My third post in my 100 Days of Novel Research continues to draw from “Humboldt History, Volume One: Two Peoples, One Place,” by Ray Raphael and Freeman House.
Joseph Russ and his wife Zipporah Russ had 13 children together in Humboldt County. He exhibited a keen business sense in buying up land that became available when “whites who feared local Indians fled from their homesteads in the Bear River area.” Then he rented out the parcels he had acquired…”His store in Ferndale was described as the largest in the country, and he eventually operated an impressive chain of butcher shops in Eureka and several smaller towns. Naturally, he did not overlook the county’s vast timber resources… He bought up land, cut down the trees, sent the logs to his own mill, and shipped the finished lumber to far away places such as Honolulu on his own fleet of schooners…”. The authors conclude this section with, “During an era in which entrepreneurial spirit was lauded and Euro-Americans did whatever they could to ‘develop’ the Humboldt region, more people owed their livelihoods to Joseph Russ than to any other local magnate.”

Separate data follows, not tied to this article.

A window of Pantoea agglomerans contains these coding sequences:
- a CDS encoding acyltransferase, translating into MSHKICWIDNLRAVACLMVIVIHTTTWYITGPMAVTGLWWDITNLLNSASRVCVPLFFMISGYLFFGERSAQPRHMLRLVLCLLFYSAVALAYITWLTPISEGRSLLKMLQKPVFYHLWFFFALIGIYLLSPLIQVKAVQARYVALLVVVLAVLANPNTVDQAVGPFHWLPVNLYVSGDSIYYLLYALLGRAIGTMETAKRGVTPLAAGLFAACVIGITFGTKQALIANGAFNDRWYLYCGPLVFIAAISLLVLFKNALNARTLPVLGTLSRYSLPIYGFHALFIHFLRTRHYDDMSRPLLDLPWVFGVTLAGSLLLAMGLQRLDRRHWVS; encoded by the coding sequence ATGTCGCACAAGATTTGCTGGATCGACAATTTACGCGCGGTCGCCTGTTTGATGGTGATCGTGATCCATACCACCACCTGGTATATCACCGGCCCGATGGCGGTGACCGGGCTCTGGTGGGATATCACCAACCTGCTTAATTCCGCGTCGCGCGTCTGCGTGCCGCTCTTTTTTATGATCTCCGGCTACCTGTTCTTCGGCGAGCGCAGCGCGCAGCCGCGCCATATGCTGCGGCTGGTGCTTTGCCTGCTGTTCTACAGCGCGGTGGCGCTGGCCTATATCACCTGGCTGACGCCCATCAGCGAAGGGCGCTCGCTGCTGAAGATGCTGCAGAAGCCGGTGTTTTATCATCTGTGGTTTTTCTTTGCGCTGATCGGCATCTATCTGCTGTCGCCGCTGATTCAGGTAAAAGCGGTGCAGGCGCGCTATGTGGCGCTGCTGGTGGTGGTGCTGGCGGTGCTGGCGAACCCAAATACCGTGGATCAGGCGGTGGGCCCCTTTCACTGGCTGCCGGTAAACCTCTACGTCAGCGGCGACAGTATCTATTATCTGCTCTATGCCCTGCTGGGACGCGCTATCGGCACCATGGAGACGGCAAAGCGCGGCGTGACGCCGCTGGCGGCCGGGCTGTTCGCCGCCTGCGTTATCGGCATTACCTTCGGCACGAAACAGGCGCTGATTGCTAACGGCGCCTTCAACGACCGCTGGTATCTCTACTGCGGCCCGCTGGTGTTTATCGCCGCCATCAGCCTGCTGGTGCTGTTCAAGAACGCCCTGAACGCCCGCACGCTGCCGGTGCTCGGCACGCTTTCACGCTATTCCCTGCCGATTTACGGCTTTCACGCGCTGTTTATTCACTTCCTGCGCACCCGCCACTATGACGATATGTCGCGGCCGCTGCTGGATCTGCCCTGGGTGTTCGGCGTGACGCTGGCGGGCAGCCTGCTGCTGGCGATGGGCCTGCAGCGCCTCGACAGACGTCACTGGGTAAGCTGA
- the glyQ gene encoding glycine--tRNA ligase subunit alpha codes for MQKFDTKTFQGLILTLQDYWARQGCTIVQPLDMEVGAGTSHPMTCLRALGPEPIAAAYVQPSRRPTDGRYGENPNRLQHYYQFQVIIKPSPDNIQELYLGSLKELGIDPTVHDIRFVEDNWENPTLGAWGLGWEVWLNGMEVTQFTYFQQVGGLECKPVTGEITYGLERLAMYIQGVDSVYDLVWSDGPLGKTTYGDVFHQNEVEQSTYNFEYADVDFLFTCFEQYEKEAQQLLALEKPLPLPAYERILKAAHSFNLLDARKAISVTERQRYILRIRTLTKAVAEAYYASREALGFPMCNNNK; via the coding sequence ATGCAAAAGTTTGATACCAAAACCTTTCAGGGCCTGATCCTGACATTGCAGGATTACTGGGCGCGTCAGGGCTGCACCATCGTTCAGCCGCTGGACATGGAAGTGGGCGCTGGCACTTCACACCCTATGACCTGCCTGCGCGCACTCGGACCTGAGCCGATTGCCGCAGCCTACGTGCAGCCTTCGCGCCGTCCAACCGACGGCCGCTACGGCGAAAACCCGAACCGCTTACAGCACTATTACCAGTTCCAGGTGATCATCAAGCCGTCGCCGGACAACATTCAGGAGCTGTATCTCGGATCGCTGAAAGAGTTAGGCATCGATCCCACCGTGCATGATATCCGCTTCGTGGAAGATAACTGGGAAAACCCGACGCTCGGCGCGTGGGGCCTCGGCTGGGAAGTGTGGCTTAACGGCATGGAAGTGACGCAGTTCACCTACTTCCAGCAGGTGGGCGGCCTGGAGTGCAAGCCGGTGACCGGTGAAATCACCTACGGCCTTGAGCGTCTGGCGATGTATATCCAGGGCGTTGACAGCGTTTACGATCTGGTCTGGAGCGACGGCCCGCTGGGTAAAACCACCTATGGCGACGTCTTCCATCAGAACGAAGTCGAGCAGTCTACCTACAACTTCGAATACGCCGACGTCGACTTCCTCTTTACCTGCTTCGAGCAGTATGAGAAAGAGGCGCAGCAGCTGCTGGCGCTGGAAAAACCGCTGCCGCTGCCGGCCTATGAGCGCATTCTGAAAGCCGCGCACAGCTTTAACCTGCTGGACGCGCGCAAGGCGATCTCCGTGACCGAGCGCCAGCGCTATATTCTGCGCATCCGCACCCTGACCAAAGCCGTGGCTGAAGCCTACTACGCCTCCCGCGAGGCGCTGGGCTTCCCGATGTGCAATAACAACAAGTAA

Two days after the summer solstice was not the time to turn her thoughts toward ribbons and baubles and eggnog. But she liked ribbons and baubles and eggnog, and after all, summer was a time for dreaming.
by, Heather Keyser
Woodsy, banksy, chalky, naughty, caught in the headlights.
Search lights sweep the dark chocolate night, whose summer perfume awakens, humid and bare, in the tan plump legs of girls in shorts– bought new for the season. Their sandals jingle and their toenails are painted, and their long hair is so fragrant it must be still wet. They walk with their dates past the car dealership toward the fireworks.
There is the tongue and all it wants to feel. There is the body in its sun washed summer self and the desire to know it and have someone else know it and see how wonderful it is.
(Writer’s Camp, at Esalen institute in Big Sur, CA)
Last night in the moonlight I practiced doing handstands against a cypress tree on the lawn in front of Esalen. The chairs facing the ocean were empty, and I listened: no voices murmuring in the ocean’s rush. I bent from the waist and pressed my hands down on the rise of coarse grass a foot from the base of the tree, and with the momentum of the forward movement, I kicked my feet up into the air. My legs scissored and then thumped the ground, and as I stood up, I felt sap on my right palm. I tried again and again, getting closer to upright, until my heels bumped the bark of the tree. I pushed my hands into the ground, straightening my elbows and thighs and arching my back as I looked at the dirt, my skeleton upside down.